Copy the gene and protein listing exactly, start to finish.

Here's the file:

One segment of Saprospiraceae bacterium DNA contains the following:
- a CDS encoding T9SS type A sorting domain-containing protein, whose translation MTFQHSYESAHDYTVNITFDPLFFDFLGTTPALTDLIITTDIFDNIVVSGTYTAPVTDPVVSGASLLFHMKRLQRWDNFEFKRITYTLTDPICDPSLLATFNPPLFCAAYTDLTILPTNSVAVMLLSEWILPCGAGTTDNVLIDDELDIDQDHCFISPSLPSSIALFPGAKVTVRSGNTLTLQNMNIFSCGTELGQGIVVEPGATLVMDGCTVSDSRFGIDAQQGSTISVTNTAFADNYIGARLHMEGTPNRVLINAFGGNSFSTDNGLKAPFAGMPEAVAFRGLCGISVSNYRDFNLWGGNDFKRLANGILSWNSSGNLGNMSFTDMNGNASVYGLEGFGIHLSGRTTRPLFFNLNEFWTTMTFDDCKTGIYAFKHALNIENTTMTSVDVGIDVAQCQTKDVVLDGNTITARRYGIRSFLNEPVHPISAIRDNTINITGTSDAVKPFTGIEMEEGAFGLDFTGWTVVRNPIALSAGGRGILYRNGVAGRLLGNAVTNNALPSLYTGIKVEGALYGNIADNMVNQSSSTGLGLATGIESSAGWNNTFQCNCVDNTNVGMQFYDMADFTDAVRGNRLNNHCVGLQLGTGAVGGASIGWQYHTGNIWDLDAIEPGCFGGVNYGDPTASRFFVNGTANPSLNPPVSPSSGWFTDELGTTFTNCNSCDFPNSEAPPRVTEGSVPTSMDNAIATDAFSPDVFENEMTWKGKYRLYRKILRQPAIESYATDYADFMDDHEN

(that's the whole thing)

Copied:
One segment of Saprospiraceae bacterium DNA contains the following:
- a CDS encoding T9SS type A sorting domain-containing protein, whose translation MTFQHSYESAHDYTVNITFDPLFFDFLGTTPALTDLIITTDIFDNIVVSGTYTAPVTDPVVSGASLLFHMKRLQRWDNFEFKRITYTLTDPICDPSLLATFNPPLFCAAYTDLTILPTNSVAVMLLSEWILPCGAGTTDNVLIDDELDIDQDHCFISPSLPSSIALFPGAKVTVRSGNTLTLQNMNIFSCGTELGQGIVVEPGATLVMDGCTVSDSRFGIDAQQGSTISVTNTAFADNYIGARLHMEGTPNRVLINAFGGNSFSTDNGLKAPFAGMPEAVAFRGLCGISVSNYRDFNLWGGNDFKRLANGILSWNSSGNLGNMSFTDMNGNASVYGLEGFGIHLSGRTTRPLFFNLNEFWTTMTFDDCKTGIYAFKHALNIENTTMTSVDVGIDVAQCQTKDVVLDGNTITARRYGIRSFLNEPVHPISAIRDNTINITGTSDAVKPFTGIEMEEGAFGLDFTGWTVVRNPIALSAGGRGILYRNGVAGRLLGNAVTNNALPSLYTGIKVEGALYGNIADNMVNQSSSTGLGLATGIESSAGWNNTFQCNCVDNTNVGMQFYDMADFTDAVRGNRLNNHCVGLQLGTGAVGGASIGWQYHTGNIWDLDAIEPGCFGGVNYGDPTASRFFVNGTANPSLNPPVSPSSGWFTDELGTTFTNCNSCDFPNSEAPPRVTEGSVPTSMDNAIATDAFSPDVFENEMTWKGKYRLYRKILRQPAIESYATDYADFMDDHEN